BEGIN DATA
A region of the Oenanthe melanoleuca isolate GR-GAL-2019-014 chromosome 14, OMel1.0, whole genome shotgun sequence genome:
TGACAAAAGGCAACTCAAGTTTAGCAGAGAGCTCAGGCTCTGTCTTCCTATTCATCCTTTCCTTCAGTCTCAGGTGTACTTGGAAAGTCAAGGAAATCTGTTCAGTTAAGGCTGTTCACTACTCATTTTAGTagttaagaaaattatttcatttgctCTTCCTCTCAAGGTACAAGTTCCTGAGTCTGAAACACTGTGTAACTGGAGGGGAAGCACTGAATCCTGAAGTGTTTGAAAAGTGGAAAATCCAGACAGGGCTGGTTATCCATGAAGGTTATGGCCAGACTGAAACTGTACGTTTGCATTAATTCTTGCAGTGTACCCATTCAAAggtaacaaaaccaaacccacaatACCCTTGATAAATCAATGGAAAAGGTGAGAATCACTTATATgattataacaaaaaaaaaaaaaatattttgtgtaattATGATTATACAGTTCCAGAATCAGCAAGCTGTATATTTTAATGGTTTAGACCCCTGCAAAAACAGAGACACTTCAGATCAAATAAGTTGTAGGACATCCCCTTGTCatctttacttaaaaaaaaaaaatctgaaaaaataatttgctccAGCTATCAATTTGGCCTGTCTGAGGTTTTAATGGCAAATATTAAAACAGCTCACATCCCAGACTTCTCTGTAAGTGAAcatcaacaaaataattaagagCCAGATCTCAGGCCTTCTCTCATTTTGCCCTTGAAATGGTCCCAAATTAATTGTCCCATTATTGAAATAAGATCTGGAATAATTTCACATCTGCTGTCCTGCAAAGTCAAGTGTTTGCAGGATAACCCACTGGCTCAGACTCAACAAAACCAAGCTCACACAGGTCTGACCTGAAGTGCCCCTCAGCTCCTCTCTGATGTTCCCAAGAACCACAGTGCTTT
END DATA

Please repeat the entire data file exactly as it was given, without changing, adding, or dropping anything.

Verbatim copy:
A region of the Oenanthe melanoleuca isolate GR-GAL-2019-014 chromosome 14, OMel1.0, whole genome shotgun sequence genome:
TGACAAAAGGCAACTCAAGTTTAGCAGAGAGCTCAGGCTCTGTCTTCCTATTCATCCTTTCCTTCAGTCTCAGGTGTACTTGGAAAGTCAAGGAAATCTGTTCAGTTAAGGCTGTTCACTACTCATTTTAGTagttaagaaaattatttcatttgctCTTCCTCTCAAGGTACAAGTTCCTGAGTCTGAAACACTGTGTAACTGGAGGGGAAGCACTGAATCCTGAAGTGTTTGAAAAGTGGAAAATCCAGACAGGGCTGGTTATCCATGAAGGTTATGGCCAGACTGAAACTGTACGTTTGCATTAATTCTTGCAGTGTACCCATTCAAAggtaacaaaaccaaacccacaatACCCTTGATAAATCAATGGAAAAGGTGAGAATCACTTATATgattataacaaaaaaaaaaaaaatattttgtgtaattATGATTATACAGTTCCAGAATCAGCAAGCTGTATATTTTAATGGTTTAGACCCCTGCAAAAACAGAGACACTTCAGATCAAATAAGTTGTAGGACATCCCCTTGTCatctttacttaaaaaaaaaaaatctgaaaaaataatttgctccAGCTATCAATTTGGCCTGTCTGAGGTTTTAATGGCAAATATTAAAACAGCTCACATCCCAGACTTCTCTGTAAGTGAAcatcaacaaaataattaagagCCAGATCTCAGGCCTTCTCTCATTTTGCCCTTGAAATGGTCCCAAATTAATTGTCCCATTATTGAAATAAGATCTGGAATAATTTCACATCTGCTGTCCTGCAAAGTCAAGTGTTTGCAGGATAACCCACTGGCTCAGACTCAACAAAACCAAGCTCACACAGGTCTGACCTGAAGTGCCCCTCAGCTCCTCTCTGATGTTCCCAAGAACCACAGTGCTTT